on how to “make invalid cases unrepresentable” when implementing the domain model in object oriented programming languages, I realized we could actually take it one step further.

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How I made my finally block not being called (.Net)

In .Net the source code of a finally block is always called, right? Even if there is a return statement or an exception is thrown in the try block, correct? I mean, this is the reason why we use try-finally in the first place.

Well, I got into a case where the code of the finally block was not called …

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Assumptions aren't that bad in source code if ...

Design-by-Contract is not only an easy way to find bugs earlier, it is also a great tactic to improve your code quality. With Design-by-Contract we can document expectations and assumptions crystal clear in the source code itself and so improve changeability and maintainability!

How this works I explain in this video:

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Implementing Clean Architecture - Case Study: Sending e-mails

During my day job we recently did a code review of a small feature of an application which aims to follow the principles of Clean Architecture. At a first glance separation of concerns as well as basic principles of Clean Architecture were followed. But a closer look revealed that some dependencies did not follow the Dependency Rule, specifically there were dependencies from adapters layer to the frameworks layer.

During our design discussions which followed this observation I realized that this example would perfectly serve for a case study on how to design a feature in Clean Architecture in detail.

So here we go …

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Don't comment it! Refactor it!

Do you think Clean Code should be very well documented? Do you think code comments should help the reader to understand what the code is doing? Or do you rather prefer DRY principle with respect to code comments?

Here is another video for you …

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This is how you should start with Clean Code ...

As a software craftsman Clean Code is one of my key interests so I started a YouTube channel to provide practical coding tutorials on how to apply Clean Code principles.

In my first video I demonstrate that Clean Code does not only start when you write a new component or add a new feature to some existing code base. Instead you can start applying Clean Code principles and especially the Boy Scout Rule already while reading code.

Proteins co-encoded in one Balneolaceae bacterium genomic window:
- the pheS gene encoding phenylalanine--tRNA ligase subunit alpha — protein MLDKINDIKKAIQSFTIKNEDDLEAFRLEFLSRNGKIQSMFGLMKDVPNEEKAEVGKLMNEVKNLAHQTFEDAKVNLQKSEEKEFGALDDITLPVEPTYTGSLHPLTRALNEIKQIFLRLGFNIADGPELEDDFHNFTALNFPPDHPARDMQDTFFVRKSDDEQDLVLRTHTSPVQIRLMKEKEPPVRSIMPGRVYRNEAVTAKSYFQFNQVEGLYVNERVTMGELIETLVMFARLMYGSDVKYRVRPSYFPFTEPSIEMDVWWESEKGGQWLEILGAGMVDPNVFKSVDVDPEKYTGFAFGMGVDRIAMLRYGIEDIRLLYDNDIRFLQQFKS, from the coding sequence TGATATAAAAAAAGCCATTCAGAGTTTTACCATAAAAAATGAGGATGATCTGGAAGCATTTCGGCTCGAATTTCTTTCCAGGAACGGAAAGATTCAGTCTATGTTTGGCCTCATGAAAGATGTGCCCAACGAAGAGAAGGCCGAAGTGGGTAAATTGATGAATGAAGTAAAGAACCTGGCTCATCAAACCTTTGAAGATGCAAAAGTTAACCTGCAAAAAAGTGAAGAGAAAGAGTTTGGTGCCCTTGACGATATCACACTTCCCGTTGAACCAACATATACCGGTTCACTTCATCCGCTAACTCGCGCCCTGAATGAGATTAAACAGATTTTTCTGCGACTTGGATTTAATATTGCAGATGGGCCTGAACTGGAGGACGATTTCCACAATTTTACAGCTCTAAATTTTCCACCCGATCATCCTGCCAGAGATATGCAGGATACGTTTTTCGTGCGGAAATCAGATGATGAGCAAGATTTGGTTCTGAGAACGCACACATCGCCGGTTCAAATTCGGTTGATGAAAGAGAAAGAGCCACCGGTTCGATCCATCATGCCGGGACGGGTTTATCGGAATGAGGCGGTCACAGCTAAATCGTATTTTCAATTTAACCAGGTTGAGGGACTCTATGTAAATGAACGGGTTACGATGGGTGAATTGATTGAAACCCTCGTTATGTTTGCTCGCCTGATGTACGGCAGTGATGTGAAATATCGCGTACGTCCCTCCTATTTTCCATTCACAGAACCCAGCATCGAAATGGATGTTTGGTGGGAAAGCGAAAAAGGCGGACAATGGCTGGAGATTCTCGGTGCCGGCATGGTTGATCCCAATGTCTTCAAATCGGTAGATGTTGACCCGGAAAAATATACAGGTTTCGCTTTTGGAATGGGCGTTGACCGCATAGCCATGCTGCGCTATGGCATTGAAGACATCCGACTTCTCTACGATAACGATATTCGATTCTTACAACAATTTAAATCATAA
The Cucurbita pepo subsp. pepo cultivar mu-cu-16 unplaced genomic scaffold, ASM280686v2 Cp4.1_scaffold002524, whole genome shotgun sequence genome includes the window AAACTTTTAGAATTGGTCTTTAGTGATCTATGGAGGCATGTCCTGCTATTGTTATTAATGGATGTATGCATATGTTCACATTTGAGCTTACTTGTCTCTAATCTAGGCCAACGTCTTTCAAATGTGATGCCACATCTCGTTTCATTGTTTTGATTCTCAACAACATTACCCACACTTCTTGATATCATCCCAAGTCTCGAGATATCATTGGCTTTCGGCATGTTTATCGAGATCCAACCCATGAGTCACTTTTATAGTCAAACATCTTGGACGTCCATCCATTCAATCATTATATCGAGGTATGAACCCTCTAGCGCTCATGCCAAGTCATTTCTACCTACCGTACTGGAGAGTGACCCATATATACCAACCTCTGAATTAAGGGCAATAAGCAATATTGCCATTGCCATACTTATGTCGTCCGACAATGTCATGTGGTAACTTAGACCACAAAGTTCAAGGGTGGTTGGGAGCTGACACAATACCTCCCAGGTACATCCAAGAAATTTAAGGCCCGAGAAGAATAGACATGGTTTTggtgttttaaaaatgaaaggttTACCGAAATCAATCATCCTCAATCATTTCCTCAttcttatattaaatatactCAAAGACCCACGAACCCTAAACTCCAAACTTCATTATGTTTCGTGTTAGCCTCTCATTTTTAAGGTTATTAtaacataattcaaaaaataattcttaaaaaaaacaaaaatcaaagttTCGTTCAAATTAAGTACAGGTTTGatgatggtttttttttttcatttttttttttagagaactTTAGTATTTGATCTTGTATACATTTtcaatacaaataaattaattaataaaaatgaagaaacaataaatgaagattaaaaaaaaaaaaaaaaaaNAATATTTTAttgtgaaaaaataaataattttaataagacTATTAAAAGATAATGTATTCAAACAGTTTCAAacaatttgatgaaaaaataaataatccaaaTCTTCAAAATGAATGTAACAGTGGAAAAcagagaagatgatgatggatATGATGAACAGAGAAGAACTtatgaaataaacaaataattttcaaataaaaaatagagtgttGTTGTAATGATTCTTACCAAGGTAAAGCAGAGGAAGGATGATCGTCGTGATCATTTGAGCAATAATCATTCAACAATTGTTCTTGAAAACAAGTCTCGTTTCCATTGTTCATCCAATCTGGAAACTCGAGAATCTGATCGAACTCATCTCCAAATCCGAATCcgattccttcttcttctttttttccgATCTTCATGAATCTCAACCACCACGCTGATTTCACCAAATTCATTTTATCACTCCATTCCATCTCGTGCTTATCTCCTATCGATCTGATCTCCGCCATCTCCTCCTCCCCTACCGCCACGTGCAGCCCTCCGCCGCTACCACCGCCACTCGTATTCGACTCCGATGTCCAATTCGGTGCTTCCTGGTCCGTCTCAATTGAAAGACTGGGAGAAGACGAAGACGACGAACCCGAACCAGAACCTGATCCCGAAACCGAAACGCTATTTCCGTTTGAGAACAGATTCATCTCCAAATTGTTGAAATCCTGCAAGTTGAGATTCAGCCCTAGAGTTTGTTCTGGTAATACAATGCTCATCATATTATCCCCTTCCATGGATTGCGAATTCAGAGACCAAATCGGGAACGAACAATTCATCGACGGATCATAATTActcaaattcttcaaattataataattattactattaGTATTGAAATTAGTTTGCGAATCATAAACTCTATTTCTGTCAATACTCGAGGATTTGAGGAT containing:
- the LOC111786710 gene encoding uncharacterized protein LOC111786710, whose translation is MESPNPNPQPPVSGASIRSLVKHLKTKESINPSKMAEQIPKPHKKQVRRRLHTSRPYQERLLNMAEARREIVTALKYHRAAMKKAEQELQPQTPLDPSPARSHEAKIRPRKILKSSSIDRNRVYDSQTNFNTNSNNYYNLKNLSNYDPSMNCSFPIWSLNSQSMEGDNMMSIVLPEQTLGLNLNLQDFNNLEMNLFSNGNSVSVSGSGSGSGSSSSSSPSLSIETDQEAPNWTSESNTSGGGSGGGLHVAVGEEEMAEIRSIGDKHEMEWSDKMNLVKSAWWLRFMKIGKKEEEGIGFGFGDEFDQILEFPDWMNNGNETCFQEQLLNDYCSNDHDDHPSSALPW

More to come! Stay tuned!

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Book Review: Domain Modeling Made Functional

Unless you are not completely new to our profession I am pretty sure you already heard about “Domain Driven Design” (DDD). But maybe you think that DDD requires quite some effort which is only worth it in big software projects and that it has to be done in the beginning of a project to be effective?

This is not necessarily true …

Here is a book which nicely demonstrates that DDD and Functional Programming (F#) are two great tools to tackle software complexity in any software project, even in a small pet project:

Book: Domain Modeling Made Functional: Tackle Software Complexity with Domain-Driven Design and F#

Domain Modeling Made Functional: Tackle Software Complexity with Domain-Driven Design and F#

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Book Review: The Software Craftsman: Professionalism, Pragmatism, Pride

Yes, of course. Who has time? Who has time? But then if we never take time, how can we have time? – Merovingian, Matrix Reloaded, 2003

If you think you don’t have time, even not to learn and practice, here is the one book you need to take time for:

Book: The Software Craftsman: Professionalism, Pragmatism, Pride

The Software Craftsman: Professionalism, Pragmatism, Pride